Supporting a Foundered Foot with a W-Shoe

Supporting a Foundered Foot with a W-Shoe

A filler is used with the W-shoe to further distribute weight bearing over the structures of the hoof.

Photo: Chris Gregory, MS, CJF, FWCF

Foundered hooves often require extra support to help them heal and grow while also offering the horse pain relief. But, rarely is the hoof undamaged and easy to shoe after a laminitic episode, said Chris Gregory, MS, CJF, FWCF, of Heartland Horseshoeing School in Lamar, Mo. For these cases Gregory employs a W-shoe custom made for the individual horse and hoof.

Gregory, who authored "Gregory's Textbook of Farriery," discussed the design and implementation of the W-shoe in his lecture "Introduction to the Principles of Using a W-Shoe on Foundered Feet" at the 2012 International Equine Conference of Laminitis and Diseases of the Hoof.

A W-shoe is a hand-forged therapeutic bar horseshoe named for its appearance, which takes on the form of an abstract "w." Opposed to a traditional bar shoe, the W-shoe has an open toe (imagine a standard horseshoe place backward on the hoof) and a v-shaped frog support, which is attached to the bar and creates the "w" shape.

The W-shoe is related to a heart-bar shoe, which is a continuous bar shoe with the same v-shaped frog support. The two are so similar looking that some people refer to the W-shoe as an "open-toed heart bar."

"The W-shoe isn't as common as a heart-bar or frog-support pad, primarily due to knowledge and farrier skill--or lack thereof," Gregory explained to the group of veterinarians and farriers at the conference.

In theory, heart-bar shoes transfer weight from compromised parts of the hoof that usually bear weight, sharing the load with other structures. The W-shoe (like a heart bar) transfers weight from the damaged hoof wall to the frog.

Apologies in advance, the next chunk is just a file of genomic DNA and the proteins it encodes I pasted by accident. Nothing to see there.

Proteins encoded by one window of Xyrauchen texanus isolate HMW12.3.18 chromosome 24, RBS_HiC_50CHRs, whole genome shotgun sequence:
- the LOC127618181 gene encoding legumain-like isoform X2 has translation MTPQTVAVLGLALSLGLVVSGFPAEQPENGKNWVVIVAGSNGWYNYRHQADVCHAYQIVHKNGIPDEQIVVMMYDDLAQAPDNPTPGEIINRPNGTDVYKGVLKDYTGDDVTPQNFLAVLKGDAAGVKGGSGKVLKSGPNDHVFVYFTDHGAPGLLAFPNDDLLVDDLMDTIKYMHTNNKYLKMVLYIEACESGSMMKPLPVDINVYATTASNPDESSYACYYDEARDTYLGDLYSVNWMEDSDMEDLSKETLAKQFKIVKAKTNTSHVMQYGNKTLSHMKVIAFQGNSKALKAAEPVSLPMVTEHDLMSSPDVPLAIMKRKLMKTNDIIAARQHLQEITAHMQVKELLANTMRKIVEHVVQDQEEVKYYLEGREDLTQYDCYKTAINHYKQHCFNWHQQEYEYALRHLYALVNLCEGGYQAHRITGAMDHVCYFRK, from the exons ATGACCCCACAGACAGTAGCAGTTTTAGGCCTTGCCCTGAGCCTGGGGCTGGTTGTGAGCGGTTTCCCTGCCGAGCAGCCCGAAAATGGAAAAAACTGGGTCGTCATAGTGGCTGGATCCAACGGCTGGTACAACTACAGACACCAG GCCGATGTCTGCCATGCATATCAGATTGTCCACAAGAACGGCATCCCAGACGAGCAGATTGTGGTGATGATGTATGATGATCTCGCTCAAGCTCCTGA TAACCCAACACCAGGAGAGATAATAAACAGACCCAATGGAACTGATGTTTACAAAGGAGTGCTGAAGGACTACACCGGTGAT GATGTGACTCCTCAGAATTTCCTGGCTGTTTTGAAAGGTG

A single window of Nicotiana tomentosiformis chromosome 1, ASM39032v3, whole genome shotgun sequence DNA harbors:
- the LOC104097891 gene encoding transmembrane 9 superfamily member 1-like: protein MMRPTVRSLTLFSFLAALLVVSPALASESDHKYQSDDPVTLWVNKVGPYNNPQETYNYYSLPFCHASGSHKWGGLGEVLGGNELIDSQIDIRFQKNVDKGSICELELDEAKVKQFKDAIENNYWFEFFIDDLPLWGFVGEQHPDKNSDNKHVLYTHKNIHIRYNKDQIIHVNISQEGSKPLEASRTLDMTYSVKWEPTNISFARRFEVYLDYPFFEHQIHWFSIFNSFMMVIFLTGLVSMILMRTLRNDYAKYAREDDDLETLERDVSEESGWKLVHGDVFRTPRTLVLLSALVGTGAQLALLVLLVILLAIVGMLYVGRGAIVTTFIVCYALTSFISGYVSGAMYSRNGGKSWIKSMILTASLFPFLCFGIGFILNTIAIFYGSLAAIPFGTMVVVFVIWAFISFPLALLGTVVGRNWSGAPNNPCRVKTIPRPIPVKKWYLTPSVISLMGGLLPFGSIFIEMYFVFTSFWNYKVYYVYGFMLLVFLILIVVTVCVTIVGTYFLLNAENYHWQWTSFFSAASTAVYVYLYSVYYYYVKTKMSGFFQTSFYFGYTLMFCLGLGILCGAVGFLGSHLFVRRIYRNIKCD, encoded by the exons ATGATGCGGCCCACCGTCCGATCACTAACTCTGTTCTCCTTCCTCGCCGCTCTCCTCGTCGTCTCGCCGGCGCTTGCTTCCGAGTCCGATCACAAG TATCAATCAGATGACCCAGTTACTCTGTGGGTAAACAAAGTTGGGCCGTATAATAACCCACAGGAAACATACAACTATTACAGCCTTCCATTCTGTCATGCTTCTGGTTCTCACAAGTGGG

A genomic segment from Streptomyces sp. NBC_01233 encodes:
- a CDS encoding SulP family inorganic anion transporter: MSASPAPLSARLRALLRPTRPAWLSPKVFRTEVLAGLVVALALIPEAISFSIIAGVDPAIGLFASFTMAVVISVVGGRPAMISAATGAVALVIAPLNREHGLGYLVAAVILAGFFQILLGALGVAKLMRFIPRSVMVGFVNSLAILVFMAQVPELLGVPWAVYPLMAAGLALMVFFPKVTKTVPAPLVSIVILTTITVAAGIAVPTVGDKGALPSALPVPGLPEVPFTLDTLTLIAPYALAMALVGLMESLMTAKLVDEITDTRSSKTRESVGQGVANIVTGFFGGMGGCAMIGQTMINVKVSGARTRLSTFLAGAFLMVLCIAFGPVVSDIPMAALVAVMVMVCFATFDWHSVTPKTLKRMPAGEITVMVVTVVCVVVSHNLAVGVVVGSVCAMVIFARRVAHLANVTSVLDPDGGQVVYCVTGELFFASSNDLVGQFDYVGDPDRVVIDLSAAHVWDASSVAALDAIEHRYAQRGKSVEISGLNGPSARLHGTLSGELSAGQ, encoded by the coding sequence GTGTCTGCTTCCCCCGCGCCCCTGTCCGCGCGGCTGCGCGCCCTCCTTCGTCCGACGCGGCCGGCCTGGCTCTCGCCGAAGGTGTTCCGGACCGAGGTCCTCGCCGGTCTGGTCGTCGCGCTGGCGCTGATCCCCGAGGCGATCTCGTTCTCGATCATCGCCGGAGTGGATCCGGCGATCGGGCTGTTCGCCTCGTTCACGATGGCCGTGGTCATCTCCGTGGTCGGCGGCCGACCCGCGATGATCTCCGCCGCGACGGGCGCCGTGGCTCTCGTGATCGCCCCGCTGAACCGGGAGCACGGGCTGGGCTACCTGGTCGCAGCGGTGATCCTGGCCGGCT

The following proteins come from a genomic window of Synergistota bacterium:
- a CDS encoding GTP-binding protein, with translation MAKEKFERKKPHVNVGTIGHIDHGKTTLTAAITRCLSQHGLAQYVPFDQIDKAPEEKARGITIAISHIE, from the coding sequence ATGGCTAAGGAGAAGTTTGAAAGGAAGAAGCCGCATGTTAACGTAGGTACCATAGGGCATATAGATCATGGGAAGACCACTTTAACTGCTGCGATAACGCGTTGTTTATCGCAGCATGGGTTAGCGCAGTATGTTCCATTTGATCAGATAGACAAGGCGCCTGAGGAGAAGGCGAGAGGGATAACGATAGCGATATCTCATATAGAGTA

When using a W-shoe to manage a foundered horse, Gregory often pairs the shoe with a pour-in filler (commonly sold under the brand name Equipak), made of urethane, that covers the sole and further distributes weight across the hoof.

Modifying the traditional weight bearing of a hoof to help a laminitic horse requires an educated and experienced farrier working in coordination with a veterinarian, Gregory said. "Whenever a shoe is applied that causes an area of the foot to bear more load than it was meant to, there's always a potential for problems, especially if the shoe is applied without sufficient knowledge or skill," he warns.

When describing the benefits of using the W-shoe, Gregory said it:

  • Can be easier to fit than a heart-bar shoe.
  • Eliminates the possibility of the shoe putting pressure on the toe.
  • Can be easier to keep on the foot than other shoes.
  • Makes the horse is less likely to stumble.
  • Is easier for the farrier to make than a one-piece heart bar shoes.
  • And can be made by cutting the toe off a heart bar shoe.

He concedes that the W-shoe isn't perfect and pointed out specific drawbacks as well, including:

  • It does not provide the stabilization or protection that the full heart-bar does.
  • The toes of the foot may penetrate the ground more than desired if the horse is on soft terrain.
  • And it might cause unusual foot remodeling if overused.

Considering the pros and cons of using the W-shoe, Gregory said it offers a much needed option when a veterinarian and farrier are working to make a laminitic horse more comfortable. "The W-shoe is just another arrow in our quiver (for treating laminitis) and not a cure-all, every-horse answer to founder," Gregory said.

About the Author

Michelle N. Anderson, Digital Managing Editor

Michelle Anderson serves as The Horse's digital managing editor. In her role, she produces content for our web site and hosts our live events, including Ask the Vet Live. A lifelong horse owner, Anderson competes in dressage and enjoys trail riding. She's a Washington State University graduate (Go Cougs!) and holds a bachelor's degree in communications with a minor in business administration and extensive coursework in animal sciences. She has worked in equine publishing since 1998. She currently lives with her husband on a small horse property in Central Oregon.

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